President Biden’s Executive Order on AI

President Biden has issued an Executive Order that could redefine how the U.S. approaches artificial intelligence, outlining specific steps across multiple domains: safety, privacy, equity, and American competitiveness. It also provides a roadmap for developers, policymakers, and stakeholders, laying out actionable steps for responsible AI development and deployment.

You should read the White House Fact Sheet. Here’s a quick overview of the EO:

For safety, the order mandates sharing of safety test results for high-risk AI systems with the U.S. government. The National Institute of Standards and Technology is tasked with setting rigorous safety standards.

On privacy, the President calls for bipartisan data privacy legislation and directs federal support for privacy-preserving techniques.

Equity issues are addressed through guidelines to combat algorithmic discrimination in federal contracts and housing.

Innovation is spurred by catalyzing AI research and providing resources to small developers.

Internationally, the order advocates for global collaboration on AI safety and standards.

Federal AI infrastructure will be modernized, and a rapid hiring of AI professionals into government roles is planned.

The Executive Order serves as a comprehensive framework for AI development and deployment, focusing on actionable steps rather than broad directives. Implementation and subsequent legislation will be the metrics of its success.

From my perspective, the order is misguided political theater, adding bureaucratic overhead without efficacy. It presumes the White House can predict AI’s trajectory. Why focus solely on big tech? Small open-source initiatives could be equally (if not more) impactful or risky. The future of AI is uncertain; it will likely involve a blend of machine learning methods and yet-to-be-developed techniques.

While regulation is necessary, the order’s approach is outdated. It fails to recognize that AI innovation isn’t confined to academia or big tech. The Executive Order may stimulate industry conversation, but it’s unlikely to yield substantive regulation.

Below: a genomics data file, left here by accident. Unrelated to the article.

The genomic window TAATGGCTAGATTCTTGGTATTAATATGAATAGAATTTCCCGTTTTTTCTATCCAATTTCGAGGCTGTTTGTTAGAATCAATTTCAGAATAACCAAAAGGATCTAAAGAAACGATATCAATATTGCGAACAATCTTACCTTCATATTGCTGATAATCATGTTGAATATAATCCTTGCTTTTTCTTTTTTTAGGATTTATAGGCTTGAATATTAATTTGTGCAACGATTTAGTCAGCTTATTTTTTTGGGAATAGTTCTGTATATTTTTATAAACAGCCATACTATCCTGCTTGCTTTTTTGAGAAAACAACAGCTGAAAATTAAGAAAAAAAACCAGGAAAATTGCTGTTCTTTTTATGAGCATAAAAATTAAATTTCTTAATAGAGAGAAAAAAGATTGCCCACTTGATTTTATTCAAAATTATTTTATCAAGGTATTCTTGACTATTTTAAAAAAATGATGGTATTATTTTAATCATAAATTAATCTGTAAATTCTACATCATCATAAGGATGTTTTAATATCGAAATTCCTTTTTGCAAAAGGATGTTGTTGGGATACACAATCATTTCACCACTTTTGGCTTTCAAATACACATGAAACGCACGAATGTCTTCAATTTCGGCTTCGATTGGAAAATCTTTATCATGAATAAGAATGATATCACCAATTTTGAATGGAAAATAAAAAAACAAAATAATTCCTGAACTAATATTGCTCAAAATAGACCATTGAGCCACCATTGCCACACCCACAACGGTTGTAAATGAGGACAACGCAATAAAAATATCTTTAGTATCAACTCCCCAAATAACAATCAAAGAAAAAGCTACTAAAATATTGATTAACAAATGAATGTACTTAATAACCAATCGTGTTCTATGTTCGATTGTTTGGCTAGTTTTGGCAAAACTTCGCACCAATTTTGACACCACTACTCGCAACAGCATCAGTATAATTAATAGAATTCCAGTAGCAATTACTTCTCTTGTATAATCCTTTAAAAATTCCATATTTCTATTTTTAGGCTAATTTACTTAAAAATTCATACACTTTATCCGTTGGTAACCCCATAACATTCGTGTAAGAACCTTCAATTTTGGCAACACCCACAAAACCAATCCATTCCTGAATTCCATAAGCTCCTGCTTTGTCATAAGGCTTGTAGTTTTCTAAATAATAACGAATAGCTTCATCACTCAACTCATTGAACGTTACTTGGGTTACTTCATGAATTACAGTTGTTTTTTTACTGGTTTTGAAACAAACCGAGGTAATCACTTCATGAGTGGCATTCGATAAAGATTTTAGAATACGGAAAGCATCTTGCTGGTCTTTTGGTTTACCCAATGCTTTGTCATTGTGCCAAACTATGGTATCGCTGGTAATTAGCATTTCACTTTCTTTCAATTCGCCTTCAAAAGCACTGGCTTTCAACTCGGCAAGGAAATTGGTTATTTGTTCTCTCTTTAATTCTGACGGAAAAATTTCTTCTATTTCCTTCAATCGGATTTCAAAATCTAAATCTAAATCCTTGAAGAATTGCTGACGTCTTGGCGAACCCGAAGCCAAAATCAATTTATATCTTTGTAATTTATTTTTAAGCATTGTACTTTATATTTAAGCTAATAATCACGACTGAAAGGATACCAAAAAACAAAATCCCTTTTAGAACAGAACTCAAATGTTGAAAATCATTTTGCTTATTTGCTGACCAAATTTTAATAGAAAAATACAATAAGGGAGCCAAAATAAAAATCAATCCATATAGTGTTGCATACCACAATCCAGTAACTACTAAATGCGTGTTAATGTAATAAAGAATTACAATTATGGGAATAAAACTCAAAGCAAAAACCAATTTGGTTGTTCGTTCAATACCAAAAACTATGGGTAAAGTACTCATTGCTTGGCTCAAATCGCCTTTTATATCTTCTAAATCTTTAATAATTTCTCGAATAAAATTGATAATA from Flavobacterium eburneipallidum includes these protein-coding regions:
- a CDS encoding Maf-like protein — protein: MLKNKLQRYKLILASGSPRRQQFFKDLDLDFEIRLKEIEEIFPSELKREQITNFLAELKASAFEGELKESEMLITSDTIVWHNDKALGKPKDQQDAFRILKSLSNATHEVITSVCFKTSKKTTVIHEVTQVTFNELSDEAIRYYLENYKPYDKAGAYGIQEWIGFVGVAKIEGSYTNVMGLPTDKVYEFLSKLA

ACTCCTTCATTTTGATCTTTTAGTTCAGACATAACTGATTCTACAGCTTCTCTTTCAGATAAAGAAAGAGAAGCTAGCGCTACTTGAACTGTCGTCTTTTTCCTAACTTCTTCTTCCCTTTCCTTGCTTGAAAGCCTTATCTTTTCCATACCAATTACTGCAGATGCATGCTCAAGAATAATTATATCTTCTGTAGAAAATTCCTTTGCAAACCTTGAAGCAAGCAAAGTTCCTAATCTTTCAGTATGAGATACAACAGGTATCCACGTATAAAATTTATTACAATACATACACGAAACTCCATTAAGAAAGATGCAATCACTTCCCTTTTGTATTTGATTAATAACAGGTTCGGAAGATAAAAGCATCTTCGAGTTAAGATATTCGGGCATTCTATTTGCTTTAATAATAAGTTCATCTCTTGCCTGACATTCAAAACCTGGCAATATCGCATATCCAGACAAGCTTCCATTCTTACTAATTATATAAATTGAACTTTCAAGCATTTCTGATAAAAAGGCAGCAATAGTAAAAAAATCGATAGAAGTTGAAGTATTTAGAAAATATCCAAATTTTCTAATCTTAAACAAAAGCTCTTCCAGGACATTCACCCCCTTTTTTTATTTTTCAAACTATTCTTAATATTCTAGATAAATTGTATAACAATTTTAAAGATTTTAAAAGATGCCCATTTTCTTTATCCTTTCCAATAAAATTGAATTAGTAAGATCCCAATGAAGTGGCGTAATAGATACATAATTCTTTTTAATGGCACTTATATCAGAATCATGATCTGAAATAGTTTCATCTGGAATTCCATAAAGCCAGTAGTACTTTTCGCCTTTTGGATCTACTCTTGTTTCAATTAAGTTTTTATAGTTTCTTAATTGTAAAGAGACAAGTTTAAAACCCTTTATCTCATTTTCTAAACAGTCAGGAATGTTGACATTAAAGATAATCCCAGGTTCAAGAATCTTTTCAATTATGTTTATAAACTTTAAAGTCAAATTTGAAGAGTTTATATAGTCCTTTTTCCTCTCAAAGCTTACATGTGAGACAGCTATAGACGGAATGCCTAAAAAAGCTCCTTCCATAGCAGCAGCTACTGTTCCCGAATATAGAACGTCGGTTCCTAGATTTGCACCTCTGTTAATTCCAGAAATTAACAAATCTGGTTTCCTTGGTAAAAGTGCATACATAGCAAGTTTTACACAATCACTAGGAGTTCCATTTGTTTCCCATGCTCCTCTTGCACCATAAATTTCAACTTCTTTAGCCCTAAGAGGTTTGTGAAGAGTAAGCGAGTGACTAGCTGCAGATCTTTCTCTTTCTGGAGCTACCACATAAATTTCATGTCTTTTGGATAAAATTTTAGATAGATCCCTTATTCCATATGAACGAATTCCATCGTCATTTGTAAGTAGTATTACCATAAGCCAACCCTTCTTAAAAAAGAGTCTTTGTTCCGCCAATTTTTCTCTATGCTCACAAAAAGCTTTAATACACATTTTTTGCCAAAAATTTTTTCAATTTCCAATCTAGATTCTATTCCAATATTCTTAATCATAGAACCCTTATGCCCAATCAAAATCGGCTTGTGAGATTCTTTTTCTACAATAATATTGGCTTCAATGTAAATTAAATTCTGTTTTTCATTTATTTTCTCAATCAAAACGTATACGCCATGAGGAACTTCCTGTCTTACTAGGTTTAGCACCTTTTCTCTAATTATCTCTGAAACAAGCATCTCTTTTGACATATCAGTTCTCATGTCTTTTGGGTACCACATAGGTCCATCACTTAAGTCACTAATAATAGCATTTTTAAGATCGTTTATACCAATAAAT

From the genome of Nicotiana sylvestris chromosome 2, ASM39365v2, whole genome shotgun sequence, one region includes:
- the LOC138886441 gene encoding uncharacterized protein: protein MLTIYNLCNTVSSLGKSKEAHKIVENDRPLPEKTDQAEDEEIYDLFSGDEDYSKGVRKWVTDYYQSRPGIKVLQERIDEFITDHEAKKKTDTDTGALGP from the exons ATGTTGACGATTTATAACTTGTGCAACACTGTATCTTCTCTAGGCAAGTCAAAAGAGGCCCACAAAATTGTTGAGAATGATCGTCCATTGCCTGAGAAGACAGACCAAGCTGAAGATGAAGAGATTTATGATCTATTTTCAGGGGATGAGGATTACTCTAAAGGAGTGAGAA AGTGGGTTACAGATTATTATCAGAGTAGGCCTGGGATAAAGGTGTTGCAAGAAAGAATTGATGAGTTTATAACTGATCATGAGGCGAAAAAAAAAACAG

Author’s note: This is not a sponsored post. I am the author of this article and it expresses my own opinions. I am not, nor is my company, receiving compensation for it. This work was created with the assistance of various AI models, including but not limited to: GPT-4, Bard, Claude, Midjourney, Stable Diffusion, and others.

About Shelly Palmer

Shelly Palmer is the Professor of Advanced Media in Residence at Syracuse University’s S.I. Newhouse School of Public Communications and CEO of The Palmer Group, a consulting practice that helps Fortune 500 companies with technology, media and marketing. Named LinkedIn’s “Top Voice in Technology,” he covers tech and business for Good Day New York, is a regular commentator on CNN and writes a popular daily business blog. He's a bestselling author, and the creator of the popular, free online course, Generative AI for Execs. Follow @shellypalmer or visit



PreviousWhat We're Doing at CES® 2024 NextWho's Winning the AI App Revenue Race?

Get Briefed Every Day!

Subscribe to my daily newsletter featuring current events and the top stories in technology, media, and marketing.